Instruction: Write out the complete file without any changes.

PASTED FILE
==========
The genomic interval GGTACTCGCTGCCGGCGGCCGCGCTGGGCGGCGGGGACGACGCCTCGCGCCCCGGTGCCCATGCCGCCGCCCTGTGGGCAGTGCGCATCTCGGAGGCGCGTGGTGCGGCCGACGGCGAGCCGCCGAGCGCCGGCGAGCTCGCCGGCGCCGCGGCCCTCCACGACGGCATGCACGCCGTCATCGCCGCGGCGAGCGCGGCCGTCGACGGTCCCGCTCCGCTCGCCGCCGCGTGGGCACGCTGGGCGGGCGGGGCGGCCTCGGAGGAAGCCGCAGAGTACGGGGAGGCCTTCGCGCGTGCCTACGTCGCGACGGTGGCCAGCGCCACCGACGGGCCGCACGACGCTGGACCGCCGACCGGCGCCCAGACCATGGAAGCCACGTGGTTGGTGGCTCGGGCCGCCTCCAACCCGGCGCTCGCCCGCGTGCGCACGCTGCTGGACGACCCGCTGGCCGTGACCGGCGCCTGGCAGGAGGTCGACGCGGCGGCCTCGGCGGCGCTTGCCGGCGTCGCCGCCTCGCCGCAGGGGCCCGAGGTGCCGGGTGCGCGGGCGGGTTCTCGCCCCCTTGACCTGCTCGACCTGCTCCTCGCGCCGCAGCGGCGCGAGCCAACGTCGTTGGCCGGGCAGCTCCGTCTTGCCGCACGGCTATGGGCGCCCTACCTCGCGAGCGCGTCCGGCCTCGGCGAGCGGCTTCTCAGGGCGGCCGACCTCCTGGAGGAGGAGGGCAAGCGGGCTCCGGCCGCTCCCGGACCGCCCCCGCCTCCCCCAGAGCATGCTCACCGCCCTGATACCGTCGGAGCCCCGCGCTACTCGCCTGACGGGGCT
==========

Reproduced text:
The genomic interval GGTACTCGCTGCCGGCGGCCGCGCTGGGCGGCGGGGACGACGCCTCGCGCCCCGGTGCCCATGCCGCCGCCCTGTGGGCAGTGCGCATCTCGGAGGCGCGTGGTGCGGCCGACGGCGAGCCGCCGAGCGCCGGCGAGCTCGCCGGCGCCGCGGCCCTCCACGACGGCATGCACGCCGTCATCGCCGCGGCGAGCGCGGCCGTCGACGGTCCCGCTCCGCTCGCCGCCGCGTGGGCACGCTGGGCGGGCGGGGCGGCCTCGGAGGAAGCCGCAGAGTACGGGGAGGCCTTCGCGCGTGCCTACGTCGCGACGGTGGCCAGCGCCACCGACGGGCCGCACGACGCTGGACCGCCGACCGGCGCCCAGACCATGGAAGCCACGTGGTTGGTGGCTCGGGCCGCCTCCAACCCGGCGCTCGCCCGCGTGCGCACGCTGCTGGACGACCCGCTGGCCGTGACCGGCGCCTGGCAGGAGGTCGACGCGGCGGCCTCGGCGGCGCTTGCCGGCGTCGCCGCCTCGCCGCAGGGGCCCGAGGTGCCGGGTGCGCGGGCGGGTTCTCGCCCCCTTGACCTGCTCGACCTGCTCCTCGCGCCGCAGCGGCGCGAGCCAACGTCGTTGGCCGGGCAGCTCCGTCTTGCCGCACGGCTATGGGCGCCCTACCTCGCGAGCGCGTCCGGCCTCGGCGAGCGGCTTCTCAGGGCGGCCGACCTCCTGGAGGAGGAGGGCAAGCGGGCTCCGGCCGCTCCCGGACCGCCCCCGCCTCCCCCAGAGCATGCTCACCGCCCTGATACCGTCGGAGCCCCGCGCTACTCGCCTGACGGGGCT